Abstract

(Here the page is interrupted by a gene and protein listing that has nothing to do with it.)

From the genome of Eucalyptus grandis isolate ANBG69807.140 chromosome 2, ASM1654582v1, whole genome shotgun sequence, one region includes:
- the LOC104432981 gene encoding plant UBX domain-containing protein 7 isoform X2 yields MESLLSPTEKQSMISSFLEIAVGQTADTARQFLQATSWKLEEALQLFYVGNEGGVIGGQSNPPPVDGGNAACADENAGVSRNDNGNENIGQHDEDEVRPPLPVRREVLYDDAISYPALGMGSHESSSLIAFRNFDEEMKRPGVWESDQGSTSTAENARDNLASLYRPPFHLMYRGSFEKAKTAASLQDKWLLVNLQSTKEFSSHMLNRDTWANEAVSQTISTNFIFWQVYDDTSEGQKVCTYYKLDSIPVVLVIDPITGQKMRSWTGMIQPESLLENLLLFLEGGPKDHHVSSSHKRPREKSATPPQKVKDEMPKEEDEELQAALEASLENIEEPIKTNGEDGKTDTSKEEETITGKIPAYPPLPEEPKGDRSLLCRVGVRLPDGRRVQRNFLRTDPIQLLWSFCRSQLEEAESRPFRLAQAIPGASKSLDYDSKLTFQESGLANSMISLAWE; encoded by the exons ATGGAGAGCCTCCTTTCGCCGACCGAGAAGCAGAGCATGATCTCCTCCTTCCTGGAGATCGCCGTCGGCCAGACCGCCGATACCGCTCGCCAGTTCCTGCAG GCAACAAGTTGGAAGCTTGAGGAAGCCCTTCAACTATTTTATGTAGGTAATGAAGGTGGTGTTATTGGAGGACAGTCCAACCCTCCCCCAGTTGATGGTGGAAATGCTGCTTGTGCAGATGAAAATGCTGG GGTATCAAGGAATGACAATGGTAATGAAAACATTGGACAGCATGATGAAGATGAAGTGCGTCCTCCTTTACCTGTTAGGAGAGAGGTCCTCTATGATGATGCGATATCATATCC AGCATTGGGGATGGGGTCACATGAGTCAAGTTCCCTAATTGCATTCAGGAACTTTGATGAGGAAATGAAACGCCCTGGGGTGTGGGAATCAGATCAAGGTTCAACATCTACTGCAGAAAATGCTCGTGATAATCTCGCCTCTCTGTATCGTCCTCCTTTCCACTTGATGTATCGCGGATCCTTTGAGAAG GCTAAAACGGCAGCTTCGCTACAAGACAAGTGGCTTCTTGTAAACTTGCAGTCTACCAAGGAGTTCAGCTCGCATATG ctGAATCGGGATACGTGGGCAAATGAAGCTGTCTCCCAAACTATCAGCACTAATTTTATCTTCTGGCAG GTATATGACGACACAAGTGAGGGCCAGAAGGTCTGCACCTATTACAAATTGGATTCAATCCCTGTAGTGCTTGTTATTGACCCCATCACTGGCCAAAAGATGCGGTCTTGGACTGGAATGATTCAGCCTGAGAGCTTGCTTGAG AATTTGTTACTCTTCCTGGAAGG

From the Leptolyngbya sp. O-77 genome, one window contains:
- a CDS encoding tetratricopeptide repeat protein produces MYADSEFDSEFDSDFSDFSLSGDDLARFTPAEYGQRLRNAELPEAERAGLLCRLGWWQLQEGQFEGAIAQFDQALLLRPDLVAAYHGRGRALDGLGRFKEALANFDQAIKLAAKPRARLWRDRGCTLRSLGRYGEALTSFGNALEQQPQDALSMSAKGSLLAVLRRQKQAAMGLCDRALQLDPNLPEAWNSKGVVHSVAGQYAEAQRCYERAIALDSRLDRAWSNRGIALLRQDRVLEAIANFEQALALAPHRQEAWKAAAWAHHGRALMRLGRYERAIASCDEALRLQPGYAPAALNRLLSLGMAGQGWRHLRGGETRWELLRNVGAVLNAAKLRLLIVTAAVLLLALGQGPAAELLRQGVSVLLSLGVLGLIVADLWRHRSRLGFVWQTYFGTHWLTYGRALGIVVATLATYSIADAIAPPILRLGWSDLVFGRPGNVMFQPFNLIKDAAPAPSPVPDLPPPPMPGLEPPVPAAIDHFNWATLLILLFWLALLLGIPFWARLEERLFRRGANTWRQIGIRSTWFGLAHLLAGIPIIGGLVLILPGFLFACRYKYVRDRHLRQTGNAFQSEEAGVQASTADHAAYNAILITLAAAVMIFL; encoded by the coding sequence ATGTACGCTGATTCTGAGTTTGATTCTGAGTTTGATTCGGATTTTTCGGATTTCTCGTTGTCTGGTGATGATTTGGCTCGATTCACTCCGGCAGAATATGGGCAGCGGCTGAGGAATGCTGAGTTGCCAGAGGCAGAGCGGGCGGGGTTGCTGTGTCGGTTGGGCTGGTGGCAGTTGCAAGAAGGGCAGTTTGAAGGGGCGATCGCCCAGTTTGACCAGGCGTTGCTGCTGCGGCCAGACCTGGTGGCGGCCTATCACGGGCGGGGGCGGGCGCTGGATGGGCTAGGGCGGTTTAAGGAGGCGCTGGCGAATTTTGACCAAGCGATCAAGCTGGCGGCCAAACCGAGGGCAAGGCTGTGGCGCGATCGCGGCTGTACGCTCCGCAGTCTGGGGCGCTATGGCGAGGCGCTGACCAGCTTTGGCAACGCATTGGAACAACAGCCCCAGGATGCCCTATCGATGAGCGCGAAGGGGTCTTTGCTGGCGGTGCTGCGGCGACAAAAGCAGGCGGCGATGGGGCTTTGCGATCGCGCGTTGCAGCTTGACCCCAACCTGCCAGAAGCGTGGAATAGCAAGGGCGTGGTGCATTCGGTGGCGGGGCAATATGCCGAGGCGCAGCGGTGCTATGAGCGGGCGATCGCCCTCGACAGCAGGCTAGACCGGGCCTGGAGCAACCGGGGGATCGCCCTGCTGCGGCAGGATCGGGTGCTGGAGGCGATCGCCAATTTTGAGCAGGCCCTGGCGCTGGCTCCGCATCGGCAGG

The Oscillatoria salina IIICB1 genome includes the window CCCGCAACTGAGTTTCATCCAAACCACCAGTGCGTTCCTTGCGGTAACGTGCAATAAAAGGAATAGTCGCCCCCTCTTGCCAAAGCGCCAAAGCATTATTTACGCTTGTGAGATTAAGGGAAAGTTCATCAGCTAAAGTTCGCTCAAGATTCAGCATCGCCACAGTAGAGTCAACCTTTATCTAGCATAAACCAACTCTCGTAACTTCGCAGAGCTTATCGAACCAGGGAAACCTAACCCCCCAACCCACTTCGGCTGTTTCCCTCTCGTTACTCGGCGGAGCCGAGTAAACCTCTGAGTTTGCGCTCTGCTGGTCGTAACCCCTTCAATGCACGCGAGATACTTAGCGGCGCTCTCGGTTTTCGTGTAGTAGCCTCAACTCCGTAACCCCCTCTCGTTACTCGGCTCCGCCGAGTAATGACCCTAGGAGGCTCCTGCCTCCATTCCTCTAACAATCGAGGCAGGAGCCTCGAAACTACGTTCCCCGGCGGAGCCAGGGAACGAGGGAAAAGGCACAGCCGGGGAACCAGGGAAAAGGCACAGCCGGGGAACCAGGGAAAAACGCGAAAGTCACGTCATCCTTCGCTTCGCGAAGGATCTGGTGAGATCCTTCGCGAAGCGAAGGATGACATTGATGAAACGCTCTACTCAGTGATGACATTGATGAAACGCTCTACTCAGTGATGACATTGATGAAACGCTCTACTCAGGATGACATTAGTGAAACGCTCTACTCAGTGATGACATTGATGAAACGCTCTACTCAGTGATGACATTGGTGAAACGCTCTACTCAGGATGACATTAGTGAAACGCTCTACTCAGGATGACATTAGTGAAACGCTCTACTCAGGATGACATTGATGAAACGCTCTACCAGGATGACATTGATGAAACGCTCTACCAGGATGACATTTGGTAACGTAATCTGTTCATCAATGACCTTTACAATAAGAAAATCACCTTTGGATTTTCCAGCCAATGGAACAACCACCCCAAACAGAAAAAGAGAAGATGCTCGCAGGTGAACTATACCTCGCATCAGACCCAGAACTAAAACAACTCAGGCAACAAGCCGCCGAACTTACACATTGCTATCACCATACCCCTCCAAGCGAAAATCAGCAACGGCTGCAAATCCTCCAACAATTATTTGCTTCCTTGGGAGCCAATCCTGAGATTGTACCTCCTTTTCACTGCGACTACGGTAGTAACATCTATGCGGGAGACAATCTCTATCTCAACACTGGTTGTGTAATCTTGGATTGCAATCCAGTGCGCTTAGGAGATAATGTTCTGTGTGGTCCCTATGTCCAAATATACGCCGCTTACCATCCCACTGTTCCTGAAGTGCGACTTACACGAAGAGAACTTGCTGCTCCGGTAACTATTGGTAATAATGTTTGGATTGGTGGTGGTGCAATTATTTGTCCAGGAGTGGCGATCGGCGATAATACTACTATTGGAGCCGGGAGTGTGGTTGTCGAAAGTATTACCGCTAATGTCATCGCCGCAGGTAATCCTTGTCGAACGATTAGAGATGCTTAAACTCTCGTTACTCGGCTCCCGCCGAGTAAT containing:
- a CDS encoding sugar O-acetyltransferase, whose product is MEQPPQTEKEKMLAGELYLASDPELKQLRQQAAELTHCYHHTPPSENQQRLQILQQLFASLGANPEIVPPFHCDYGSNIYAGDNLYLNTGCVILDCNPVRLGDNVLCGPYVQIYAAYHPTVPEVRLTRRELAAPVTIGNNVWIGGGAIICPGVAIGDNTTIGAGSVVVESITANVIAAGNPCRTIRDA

Four buried early Mesozoic rift basins on the Long Island platform region of the United States Atlantic continental margin were mapped, using seismic-reflection, magnetic, and gravity data. Low-angle normal border faults and high-angle cross faults control the structure of three of the basins, and some of these faults can be traced deep into the crust. Faulted basement blocks characterize the fourth basin. Adjacent basins form pairs in which the border faults dip toward each other and may have acted to localize crustal thinning. Two phases of rifting took place: an early stage characterized by widespread faulting leading to basin formation and a late stage characterized by uplift and erosion near the hinge zone and subsidence seaward of the hinge zone. The New York Bight basin, at the western end of the platform, may be an offshore extension of the Hartford basin. Paleozoic tectonic and structural trends are inferred to be the primary controls on the location of these basins, although our data are not specific enough to address local structural details.

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